Gaming dependency is often a cause and effect of poor academic performance, family problems and mental health issues. Hannah Hodson investigates its repercussions on the city’s youngest generation and whether it links to a recent spate of student suicides
From commuters engrossed in Candy Crush and Clash of Clans advertisements wrapped around buses to television commercials for the latest console, video games are everywhere. Indeed, where gaming was once the preserve of geeky Dungeons & Dragons obsessed basement dwellers, it’s now rapidly becoming the norm. But how is this affecting the city’s youngest generation? When does a little down time to play a game turn into something more sinister? As it stands, there is no such thing as a diagnosis for gaming addiction – or, as it’s more commonly known, gaming dependency – but with more and more people, particularly teenagers, devoting their free time to playing games, psychologists and government health organisations are tuning in to the issues that hours spent gaming can cause.
In the most recent addition of the Diagnostic and Statistical Manual of Mental Disorders (DSM-5), gaming dependency was identified in section three as a condition that needed more research before it could be categorised as a formal disorder. Psychologists and families dealing with teenagers suffering from the results of a dependency on gaming are therefore treading uncharted waters. However, it’s a condition that an alarming number of the city’s teenagers are estimated to be suffering from. According to a study conducted by the University of Hong Kong, approximately 15.7 percent of the city’s 11 to 18-year-olds are suffering from gaming dependency. This figure is considerably higher than that of other developed countries: approximately 8.7 percent of Singaporean students have an addiction to gaming and just eight percent of American teenagers are thought to suffer.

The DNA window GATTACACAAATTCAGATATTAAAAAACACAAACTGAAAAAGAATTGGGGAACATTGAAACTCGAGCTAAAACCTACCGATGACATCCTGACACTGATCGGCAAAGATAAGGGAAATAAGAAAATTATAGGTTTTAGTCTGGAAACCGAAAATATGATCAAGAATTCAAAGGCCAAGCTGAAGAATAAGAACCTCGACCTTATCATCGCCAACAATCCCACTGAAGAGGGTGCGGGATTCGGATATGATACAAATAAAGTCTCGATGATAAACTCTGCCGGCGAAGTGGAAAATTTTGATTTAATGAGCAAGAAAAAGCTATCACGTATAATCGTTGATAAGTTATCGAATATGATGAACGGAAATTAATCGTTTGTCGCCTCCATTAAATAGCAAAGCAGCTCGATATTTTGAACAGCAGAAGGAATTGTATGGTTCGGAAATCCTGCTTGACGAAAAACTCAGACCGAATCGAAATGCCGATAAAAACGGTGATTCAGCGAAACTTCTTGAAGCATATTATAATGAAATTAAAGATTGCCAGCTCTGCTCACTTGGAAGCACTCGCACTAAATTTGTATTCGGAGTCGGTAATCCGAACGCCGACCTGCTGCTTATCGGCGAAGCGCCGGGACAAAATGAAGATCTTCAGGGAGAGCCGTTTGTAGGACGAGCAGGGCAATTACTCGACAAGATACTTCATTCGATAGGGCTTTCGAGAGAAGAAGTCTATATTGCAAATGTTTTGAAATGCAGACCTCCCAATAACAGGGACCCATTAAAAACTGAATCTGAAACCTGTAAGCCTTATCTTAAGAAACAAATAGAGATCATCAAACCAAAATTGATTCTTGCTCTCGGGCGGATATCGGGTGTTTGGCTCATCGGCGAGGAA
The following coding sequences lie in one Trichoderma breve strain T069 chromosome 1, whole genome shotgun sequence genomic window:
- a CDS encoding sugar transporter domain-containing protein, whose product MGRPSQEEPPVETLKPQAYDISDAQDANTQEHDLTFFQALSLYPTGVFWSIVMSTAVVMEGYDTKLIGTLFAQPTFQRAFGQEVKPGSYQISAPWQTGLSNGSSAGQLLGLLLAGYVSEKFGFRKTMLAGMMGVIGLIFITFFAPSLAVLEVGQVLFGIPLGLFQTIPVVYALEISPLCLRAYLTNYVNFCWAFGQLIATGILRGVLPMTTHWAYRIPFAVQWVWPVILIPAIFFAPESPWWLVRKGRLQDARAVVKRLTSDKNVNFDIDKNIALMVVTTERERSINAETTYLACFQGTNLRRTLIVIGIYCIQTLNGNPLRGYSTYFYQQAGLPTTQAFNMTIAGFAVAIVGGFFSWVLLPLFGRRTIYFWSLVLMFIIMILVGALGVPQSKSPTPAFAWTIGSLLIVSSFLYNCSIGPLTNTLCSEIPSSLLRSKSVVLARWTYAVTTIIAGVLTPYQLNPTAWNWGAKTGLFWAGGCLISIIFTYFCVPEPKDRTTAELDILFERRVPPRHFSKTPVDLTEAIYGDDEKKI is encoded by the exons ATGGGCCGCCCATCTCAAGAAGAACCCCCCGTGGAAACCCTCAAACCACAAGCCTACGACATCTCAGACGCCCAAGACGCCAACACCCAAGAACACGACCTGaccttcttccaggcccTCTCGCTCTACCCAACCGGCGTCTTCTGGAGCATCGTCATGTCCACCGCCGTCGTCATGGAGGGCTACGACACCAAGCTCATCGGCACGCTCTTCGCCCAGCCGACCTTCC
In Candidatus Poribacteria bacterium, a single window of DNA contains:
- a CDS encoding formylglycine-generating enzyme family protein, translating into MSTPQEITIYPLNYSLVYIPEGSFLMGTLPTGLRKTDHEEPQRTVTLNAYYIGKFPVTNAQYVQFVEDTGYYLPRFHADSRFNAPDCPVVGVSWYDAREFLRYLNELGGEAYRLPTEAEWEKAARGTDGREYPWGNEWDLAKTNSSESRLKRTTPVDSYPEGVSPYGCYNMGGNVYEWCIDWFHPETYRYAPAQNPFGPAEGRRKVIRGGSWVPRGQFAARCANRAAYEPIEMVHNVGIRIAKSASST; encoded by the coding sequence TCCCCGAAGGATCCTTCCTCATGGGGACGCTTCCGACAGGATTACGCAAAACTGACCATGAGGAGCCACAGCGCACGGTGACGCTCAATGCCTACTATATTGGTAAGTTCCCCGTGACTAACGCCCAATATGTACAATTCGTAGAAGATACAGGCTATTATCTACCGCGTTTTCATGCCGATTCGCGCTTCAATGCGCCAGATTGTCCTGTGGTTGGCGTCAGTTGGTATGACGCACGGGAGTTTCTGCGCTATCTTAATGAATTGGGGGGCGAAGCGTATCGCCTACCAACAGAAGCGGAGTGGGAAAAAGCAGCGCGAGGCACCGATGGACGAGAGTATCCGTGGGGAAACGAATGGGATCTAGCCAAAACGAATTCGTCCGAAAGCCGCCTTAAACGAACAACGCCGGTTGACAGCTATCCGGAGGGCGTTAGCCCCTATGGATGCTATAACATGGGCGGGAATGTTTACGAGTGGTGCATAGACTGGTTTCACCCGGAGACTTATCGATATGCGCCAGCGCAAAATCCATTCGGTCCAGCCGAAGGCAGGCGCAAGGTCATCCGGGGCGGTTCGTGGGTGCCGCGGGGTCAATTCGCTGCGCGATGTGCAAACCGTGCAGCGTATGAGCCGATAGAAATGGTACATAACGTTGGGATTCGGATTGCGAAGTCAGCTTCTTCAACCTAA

Speaking to Matt Biegala, a psychologist and specialist on gaming and internet addictions, it is understood that the dependency is often more of a symptom, rather than a condition on its own. “I had one patient whose parents brought him in with what they thought was a gaming addiction, but it was really just what he did to escape marital problems,” Biegala tells us. “His parents were constantly fighting, so he would retreat to an easy form of escapism – gaming.” Indeed, in a city where physical space is limited, the expansive opportunities available in the infinite digital realm of the internet offer adolescents an easy way to relax. In itself this isn’t an issue, but, as Biegala adds, ‘it’s a problem when this becomes the sole source of their happiness’. When I ask some of my clients what they enjoy aside from gaming,” he says, “many of them say sleeping. And that’s it. Those are the only things that they enjoy.”
"Little communication at home, with parents busy with their smartphones, teaches kids that this is normal behaviour"
Though societal and academic pressures can lead to a variety of dependencies, be it alcohol, drugs or gaming, Hong Kong life seems particularly adept at turning teenagers on to gaming. Biegala explains: “Research shows that internet gaming disorders are more prevalent in Asian countries than in North America or Europe. Smartphones with 4G are much more common in Hong Kong than in other parts of the world.” He adds: “It’s usually a combination of biological, social and environmental factors that contribute to the development of technology dependency. In Hong Kong, it is academic pressure and the sheer amount of after-school tutoring lessons that contribute. For many, organising an after-school meeting with classmates is a logistical challenge, so they meet and talk through online games. Little to no communication at home, with parents themselves spending all evening busy with their tablets and smartphones, also teaches kids that this behaviour is normal, and encourages them to retreat into games.”
Psychologist and addiction specialist Matt Biegala
Technology has not just altered the way we spend our time at home, however. Workplaces and educational institutions have also become more and more reliant on the use of computers and the internet. “Most homework and home study at international schools requires working on a computer and is just one click away from the tempting world of online games,” Biegala states, before informing us: “Gaming dependency also goes hand in hand with other increasing forms of technology dependency such as compulsive use of social media, constant news and email checking arising from the fear of missing out.”